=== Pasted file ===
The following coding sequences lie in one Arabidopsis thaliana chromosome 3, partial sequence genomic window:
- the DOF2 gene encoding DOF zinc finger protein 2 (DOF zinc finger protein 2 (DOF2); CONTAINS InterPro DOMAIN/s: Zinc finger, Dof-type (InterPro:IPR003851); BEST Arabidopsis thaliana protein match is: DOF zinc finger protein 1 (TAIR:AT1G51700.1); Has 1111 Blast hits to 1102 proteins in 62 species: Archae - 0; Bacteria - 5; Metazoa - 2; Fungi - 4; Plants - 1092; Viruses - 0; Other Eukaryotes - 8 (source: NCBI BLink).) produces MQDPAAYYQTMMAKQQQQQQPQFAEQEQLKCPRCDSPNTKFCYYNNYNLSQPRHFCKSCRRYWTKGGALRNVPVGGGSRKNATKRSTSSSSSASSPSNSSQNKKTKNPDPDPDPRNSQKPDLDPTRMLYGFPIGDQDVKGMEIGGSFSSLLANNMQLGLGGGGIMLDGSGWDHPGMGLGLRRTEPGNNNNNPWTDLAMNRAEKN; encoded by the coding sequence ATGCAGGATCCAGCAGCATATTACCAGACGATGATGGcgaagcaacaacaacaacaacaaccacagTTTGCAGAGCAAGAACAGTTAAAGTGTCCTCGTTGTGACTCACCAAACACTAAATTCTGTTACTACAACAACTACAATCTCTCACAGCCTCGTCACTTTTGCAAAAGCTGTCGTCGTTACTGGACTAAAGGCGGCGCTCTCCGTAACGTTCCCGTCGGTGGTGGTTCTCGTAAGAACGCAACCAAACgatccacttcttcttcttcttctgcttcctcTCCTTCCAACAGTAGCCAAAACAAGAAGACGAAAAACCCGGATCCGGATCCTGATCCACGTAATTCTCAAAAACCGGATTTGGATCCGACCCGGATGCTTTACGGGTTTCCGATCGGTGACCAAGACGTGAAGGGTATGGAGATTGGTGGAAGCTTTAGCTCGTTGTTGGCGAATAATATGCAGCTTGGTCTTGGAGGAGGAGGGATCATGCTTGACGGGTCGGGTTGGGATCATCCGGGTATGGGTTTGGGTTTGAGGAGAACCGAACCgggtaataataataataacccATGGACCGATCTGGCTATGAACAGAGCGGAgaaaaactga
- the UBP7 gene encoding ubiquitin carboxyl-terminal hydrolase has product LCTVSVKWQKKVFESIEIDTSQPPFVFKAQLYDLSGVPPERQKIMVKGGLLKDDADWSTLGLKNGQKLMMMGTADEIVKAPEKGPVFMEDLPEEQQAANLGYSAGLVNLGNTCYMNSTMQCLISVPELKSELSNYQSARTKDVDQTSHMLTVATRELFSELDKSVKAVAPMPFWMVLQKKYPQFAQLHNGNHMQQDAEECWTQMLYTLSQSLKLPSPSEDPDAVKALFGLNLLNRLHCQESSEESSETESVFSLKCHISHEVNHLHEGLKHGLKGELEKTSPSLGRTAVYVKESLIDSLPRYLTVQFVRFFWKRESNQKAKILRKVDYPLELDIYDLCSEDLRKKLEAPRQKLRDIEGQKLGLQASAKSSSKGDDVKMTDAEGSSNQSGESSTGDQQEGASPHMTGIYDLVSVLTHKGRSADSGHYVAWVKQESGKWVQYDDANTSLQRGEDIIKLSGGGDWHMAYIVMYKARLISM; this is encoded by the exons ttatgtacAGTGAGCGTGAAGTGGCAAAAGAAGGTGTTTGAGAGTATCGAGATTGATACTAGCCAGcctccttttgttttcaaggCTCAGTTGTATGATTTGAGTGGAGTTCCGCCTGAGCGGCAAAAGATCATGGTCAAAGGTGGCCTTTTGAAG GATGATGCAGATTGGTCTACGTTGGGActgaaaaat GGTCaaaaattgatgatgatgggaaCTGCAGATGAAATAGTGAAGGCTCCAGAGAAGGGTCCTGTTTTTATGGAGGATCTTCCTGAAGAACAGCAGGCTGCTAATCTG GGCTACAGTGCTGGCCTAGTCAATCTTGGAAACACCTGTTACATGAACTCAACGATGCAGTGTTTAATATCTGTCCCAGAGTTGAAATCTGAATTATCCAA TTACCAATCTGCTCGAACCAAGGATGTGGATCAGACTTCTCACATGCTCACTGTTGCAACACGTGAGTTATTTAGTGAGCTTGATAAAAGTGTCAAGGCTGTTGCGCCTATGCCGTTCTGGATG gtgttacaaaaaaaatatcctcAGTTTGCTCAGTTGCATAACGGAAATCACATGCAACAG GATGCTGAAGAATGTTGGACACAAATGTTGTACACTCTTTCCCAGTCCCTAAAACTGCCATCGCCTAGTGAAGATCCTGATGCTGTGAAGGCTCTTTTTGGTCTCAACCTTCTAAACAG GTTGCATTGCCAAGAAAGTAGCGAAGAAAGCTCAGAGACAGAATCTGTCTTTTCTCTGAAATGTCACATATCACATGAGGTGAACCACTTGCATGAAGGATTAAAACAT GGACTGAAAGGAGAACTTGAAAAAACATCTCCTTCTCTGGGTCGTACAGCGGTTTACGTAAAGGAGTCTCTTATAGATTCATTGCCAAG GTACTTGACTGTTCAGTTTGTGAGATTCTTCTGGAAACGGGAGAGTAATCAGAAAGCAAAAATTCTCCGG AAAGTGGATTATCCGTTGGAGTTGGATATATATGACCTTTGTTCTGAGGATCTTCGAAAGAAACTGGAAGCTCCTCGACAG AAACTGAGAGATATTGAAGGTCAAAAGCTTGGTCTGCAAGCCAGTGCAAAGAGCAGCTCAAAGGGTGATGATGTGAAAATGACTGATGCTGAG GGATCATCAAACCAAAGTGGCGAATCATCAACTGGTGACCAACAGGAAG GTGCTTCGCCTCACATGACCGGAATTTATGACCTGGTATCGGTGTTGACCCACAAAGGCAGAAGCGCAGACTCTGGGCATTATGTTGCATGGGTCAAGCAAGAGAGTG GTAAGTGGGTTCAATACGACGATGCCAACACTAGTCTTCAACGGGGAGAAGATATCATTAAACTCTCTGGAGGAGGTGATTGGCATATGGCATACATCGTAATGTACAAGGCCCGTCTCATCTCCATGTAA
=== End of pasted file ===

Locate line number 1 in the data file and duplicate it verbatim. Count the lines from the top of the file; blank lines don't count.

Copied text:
The following coding sequences lie in one Arabidopsis thaliana chromosome 3, partial sequence genomic window: